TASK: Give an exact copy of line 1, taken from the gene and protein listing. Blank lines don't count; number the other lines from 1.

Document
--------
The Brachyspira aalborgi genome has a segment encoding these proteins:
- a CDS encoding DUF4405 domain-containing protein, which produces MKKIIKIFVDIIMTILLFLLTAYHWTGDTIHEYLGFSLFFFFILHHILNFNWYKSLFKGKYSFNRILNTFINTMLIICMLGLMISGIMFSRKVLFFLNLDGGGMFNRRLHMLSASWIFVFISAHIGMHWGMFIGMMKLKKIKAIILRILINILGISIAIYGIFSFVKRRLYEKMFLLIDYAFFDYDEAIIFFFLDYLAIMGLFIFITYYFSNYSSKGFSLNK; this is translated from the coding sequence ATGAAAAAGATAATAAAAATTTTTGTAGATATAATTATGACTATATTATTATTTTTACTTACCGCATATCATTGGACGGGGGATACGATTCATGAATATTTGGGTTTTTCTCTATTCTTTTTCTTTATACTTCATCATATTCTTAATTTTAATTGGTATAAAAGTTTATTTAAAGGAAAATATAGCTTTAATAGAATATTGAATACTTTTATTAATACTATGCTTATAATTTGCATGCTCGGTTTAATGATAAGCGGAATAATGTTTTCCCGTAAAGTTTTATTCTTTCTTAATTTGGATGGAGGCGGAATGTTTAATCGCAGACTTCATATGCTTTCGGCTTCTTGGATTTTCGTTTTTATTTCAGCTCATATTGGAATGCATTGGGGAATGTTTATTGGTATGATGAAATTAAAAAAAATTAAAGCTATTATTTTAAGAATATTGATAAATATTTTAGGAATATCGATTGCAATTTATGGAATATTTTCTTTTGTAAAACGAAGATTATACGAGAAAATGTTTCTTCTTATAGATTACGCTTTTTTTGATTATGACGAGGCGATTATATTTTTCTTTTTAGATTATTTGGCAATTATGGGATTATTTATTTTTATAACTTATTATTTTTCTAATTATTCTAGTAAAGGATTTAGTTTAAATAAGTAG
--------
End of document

The Brachyspira aalborgi genome has a segment encoding these proteins: